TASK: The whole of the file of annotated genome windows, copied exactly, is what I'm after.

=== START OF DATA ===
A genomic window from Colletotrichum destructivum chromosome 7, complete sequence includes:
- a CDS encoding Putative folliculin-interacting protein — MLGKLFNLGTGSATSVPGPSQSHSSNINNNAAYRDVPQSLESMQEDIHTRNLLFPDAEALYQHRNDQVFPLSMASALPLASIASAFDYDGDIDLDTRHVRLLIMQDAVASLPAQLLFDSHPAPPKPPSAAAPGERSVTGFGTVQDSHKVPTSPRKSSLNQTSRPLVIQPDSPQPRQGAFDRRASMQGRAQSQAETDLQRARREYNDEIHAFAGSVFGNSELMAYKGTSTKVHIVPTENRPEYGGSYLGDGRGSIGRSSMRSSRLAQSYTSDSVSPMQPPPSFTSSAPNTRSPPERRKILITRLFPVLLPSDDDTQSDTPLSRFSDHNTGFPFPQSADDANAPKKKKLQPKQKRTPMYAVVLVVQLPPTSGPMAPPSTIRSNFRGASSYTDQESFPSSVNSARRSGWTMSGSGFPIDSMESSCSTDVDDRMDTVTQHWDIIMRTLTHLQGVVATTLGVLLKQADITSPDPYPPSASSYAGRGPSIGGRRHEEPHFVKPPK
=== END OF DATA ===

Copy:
A genomic window from Colletotrichum destructivum chromosome 7, complete sequence includes:
- a CDS encoding Putative folliculin-interacting protein — MLGKLFNLGTGSATSVPGPSQSHSSNINNNAAYRDVPQSLESMQEDIHTRNLLFPDAEALYQHRNDQVFPLSMASALPLASIASAFDYDGDIDLDTRHVRLLIMQDAVASLPAQLLFDSHPAPPKPPSAAAPGERSVTGFGTVQDSHKVPTSPRKSSLNQTSRPLVIQPDSPQPRQGAFDRRASMQGRAQSQAETDLQRARREYNDEIHAFAGSVFGNSELMAYKGTSTKVHIVPTENRPEYGGSYLGDGRGSIGRSSMRSSRLAQSYTSDSVSPMQPPPSFTSSAPNTRSPPERRKILITRLFPVLLPSDDDTQSDTPLSRFSDHNTGFPFPQSADDANAPKKKKLQPKQKRTPMYAVVLVVQLPPTSGPMAPPSTIRSNFRGASSYTDQESFPSSVNSARRSGWTMSGSGFPIDSMESSCSTDVDDRMDTVTQHWDIIMRTLTHLQGVVATTLGVLLKQADITSPDPYPPSASSYAGRGPSIGGRRHEEPHFVKPPK